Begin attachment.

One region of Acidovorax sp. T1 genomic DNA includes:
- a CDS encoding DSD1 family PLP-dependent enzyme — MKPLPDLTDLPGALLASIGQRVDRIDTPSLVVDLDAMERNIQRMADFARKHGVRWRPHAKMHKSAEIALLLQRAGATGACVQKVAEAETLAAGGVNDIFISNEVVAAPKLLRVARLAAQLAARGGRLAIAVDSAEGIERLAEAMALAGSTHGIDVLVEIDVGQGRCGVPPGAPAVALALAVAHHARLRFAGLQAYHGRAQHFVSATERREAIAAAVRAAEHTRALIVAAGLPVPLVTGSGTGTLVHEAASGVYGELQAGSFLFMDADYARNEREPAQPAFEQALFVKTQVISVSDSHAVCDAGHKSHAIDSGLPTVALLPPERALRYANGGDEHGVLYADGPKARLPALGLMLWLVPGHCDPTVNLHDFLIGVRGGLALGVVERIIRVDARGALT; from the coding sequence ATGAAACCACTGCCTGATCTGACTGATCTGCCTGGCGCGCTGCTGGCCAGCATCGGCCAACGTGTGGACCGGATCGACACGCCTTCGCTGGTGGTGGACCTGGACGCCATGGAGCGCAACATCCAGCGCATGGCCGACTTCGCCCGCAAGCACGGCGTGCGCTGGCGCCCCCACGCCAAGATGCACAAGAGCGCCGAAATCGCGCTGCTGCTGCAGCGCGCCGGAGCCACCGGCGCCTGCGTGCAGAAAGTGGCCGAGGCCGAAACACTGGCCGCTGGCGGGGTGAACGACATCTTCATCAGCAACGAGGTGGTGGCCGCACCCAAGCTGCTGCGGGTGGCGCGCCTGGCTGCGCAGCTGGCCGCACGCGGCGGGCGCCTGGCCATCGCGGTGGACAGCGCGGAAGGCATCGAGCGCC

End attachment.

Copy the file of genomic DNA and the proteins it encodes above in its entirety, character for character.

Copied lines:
One region of Acidovorax sp. T1 genomic DNA includes:
- a CDS encoding DSD1 family PLP-dependent enzyme — MKPLPDLTDLPGALLASIGQRVDRIDTPSLVVDLDAMERNIQRMADFARKHGVRWRPHAKMHKSAEIALLLQRAGATGACVQKVAEAETLAAGGVNDIFISNEVVAAPKLLRVARLAAQLAARGGRLAIAVDSAEGIERLAEAMALAGSTHGIDVLVEIDVGQGRCGVPPGAPAVALALAVAHHARLRFAGLQAYHGRAQHFVSATERREAIAAAVRAAEHTRALIVAAGLPVPLVTGSGTGTLVHEAASGVYGELQAGSFLFMDADYARNEREPAQPAFEQALFVKTQVISVSDSHAVCDAGHKSHAIDSGLPTVALLPPERALRYANGGDEHGVLYADGPKARLPALGLMLWLVPGHCDPTVNLHDFLIGVRGGLALGVVERIIRVDARGALT; from the coding sequence ATGAAACCACTGCCTGATCTGACTGATCTGCCTGGCGCGCTGCTGGCCAGCATCGGCCAACGTGTGGACCGGATCGACACGCCTTCGCTGGTGGTGGACCTGGACGCCATGGAGCGCAACATCCAGCGCATGGCCGACTTCGCCCGCAAGCACGGCGTGCGCTGGCGCCCCCACGCCAAGATGCACAAGAGCGCCGAAATCGCGCTGCTGCTGCAGCGCGCCGGAGCCACCGGCGCCTGCGTGCAGAAAGTGGCCGAGGCCGAAACACTGGCCGCTGGCGGGGTGAACGACATCTTCATCAGCAACGAGGTGGTGGCCGCACCCAAGCTGCTGCGGGTGGCGCGCCTGGCTGCGCAGCTGGCCGCACGCGGCGGGCGCCTGGCCATCGCGGTGGACAGCGCGGAAGGCATCGAGCGCC